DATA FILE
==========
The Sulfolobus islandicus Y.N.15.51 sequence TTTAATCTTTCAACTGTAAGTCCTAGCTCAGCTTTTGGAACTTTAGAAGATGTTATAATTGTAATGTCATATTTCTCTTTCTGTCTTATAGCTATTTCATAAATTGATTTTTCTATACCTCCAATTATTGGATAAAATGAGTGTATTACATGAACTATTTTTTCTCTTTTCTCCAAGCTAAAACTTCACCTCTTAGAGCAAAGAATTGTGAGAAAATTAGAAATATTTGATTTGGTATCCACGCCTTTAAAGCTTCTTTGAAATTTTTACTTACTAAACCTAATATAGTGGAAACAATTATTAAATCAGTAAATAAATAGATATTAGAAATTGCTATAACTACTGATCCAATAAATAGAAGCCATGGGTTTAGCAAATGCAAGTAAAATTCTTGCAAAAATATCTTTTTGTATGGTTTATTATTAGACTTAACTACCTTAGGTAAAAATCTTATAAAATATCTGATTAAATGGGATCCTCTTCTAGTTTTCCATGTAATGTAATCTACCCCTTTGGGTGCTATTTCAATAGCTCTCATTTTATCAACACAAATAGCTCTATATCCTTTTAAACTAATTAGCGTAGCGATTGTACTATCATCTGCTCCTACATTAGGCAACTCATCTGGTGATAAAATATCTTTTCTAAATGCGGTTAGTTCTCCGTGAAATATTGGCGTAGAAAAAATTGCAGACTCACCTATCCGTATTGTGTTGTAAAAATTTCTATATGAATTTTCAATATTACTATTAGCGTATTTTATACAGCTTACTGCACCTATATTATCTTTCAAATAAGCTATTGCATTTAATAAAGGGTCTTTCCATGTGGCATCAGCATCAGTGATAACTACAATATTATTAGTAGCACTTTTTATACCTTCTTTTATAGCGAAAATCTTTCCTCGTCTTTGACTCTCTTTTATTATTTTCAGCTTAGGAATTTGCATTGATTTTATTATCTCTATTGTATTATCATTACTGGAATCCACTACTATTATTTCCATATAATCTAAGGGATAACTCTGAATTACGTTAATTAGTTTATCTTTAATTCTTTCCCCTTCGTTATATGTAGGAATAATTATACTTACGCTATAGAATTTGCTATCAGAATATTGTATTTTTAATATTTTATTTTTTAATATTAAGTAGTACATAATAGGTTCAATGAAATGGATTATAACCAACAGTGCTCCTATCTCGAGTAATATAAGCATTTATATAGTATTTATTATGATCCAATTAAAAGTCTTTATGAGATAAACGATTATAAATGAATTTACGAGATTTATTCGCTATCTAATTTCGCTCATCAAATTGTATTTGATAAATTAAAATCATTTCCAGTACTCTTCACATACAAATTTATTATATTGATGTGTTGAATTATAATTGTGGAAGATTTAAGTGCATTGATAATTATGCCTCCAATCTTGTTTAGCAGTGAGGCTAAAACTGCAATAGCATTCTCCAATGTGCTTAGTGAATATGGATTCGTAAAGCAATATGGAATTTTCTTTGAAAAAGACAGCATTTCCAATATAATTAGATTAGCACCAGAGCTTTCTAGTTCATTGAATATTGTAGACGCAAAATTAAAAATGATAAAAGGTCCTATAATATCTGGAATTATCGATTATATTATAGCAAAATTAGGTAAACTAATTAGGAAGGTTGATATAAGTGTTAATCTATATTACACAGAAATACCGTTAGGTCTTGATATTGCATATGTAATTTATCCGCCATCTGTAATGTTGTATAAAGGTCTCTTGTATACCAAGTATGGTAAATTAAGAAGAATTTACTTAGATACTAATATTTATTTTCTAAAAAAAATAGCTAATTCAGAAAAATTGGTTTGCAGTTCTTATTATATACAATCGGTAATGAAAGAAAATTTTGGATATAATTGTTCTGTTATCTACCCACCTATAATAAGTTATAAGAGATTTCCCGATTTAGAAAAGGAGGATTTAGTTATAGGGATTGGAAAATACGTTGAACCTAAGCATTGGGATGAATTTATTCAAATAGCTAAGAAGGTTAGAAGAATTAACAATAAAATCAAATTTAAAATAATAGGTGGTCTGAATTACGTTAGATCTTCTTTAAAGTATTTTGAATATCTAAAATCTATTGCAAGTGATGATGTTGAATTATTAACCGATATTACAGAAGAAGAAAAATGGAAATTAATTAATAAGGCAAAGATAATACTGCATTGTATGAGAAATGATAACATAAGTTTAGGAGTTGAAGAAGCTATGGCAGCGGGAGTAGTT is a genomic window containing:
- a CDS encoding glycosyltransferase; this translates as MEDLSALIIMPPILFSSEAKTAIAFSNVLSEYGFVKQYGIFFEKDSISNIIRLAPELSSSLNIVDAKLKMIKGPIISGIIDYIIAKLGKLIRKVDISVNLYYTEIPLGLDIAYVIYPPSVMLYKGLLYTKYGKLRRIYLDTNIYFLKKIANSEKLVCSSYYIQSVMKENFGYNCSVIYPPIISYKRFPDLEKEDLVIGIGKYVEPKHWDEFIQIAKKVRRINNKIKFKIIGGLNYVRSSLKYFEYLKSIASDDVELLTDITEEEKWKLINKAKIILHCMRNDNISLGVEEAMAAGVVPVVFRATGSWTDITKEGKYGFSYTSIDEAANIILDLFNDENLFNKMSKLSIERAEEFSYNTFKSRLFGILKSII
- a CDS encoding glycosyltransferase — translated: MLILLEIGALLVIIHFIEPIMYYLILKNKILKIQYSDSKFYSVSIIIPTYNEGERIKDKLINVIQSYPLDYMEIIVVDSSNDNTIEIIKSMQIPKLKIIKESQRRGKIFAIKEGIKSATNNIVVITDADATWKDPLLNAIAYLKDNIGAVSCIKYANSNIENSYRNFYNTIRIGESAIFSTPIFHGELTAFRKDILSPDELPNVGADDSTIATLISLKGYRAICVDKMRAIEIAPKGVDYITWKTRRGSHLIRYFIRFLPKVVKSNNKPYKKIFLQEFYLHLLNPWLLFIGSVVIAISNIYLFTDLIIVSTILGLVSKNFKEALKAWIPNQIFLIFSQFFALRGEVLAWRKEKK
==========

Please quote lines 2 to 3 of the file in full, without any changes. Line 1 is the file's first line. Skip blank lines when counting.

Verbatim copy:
- a CDS encoding glycosyltransferase; this translates as MEDLSALIIMPPILFSSEAKTAIAFSNVLSEYGFVKQYGIFFEKDSISNIIRLAPELSSSLNIVDAKLKMIKGPIISGIIDYIIAKLGKLIRKVDISVNLYYTEIPLGLDIAYVIYPPSVMLYKGLLYTKYGKLRRIYLDTNIYFLKKIANSEKLVCSSYYIQSVMKENFGYNCSVIYPPIISYKRFPDLEKEDLVIGIGKYVEPKHWDEFIQIAKKVRRINNKIKFKIIGGLNYVRSSLKYFEYLKSIASDDVELLTDITEEEKWKLINKAKIILHCMRNDNISLGVEEAMAAGVVPVVFRATGSWTDITKEGKYGFSYTSIDEAANIILDLFNDENLFNKMSKLSIERAEEFSYNTFKSRLFGILKSII
- a CDS encoding glycosyltransferase — translated: MLILLEIGALLVIIHFIEPIMYYLILKNKILKIQYSDSKFYSVSIIIPTYNEGERIKDKLINVIQSYPLDYMEIIVVDSSNDNTIEIIKSMQIPKLKIIKESQRRGKIFAIKEGIKSATNNIVVITDADATWKDPLLNAIAYLKDNIGAVSCIKYANSNIENSYRNFYNTIRIGESAIFSTPIFHGELTAFRKDILSPDELPNVGADDSTIATLISLKGYRAICVDKMRAIEIAPKGVDYITWKTRRGSHLIRYFIRFLPKVVKSNNKPYKKIFLQEFYLHLLNPWLLFIGSVVIAISNIYLFTDLIIVSTILGLVSKNFKEALKAWIPNQIFLIFSQFFALRGEVLAWRKEKK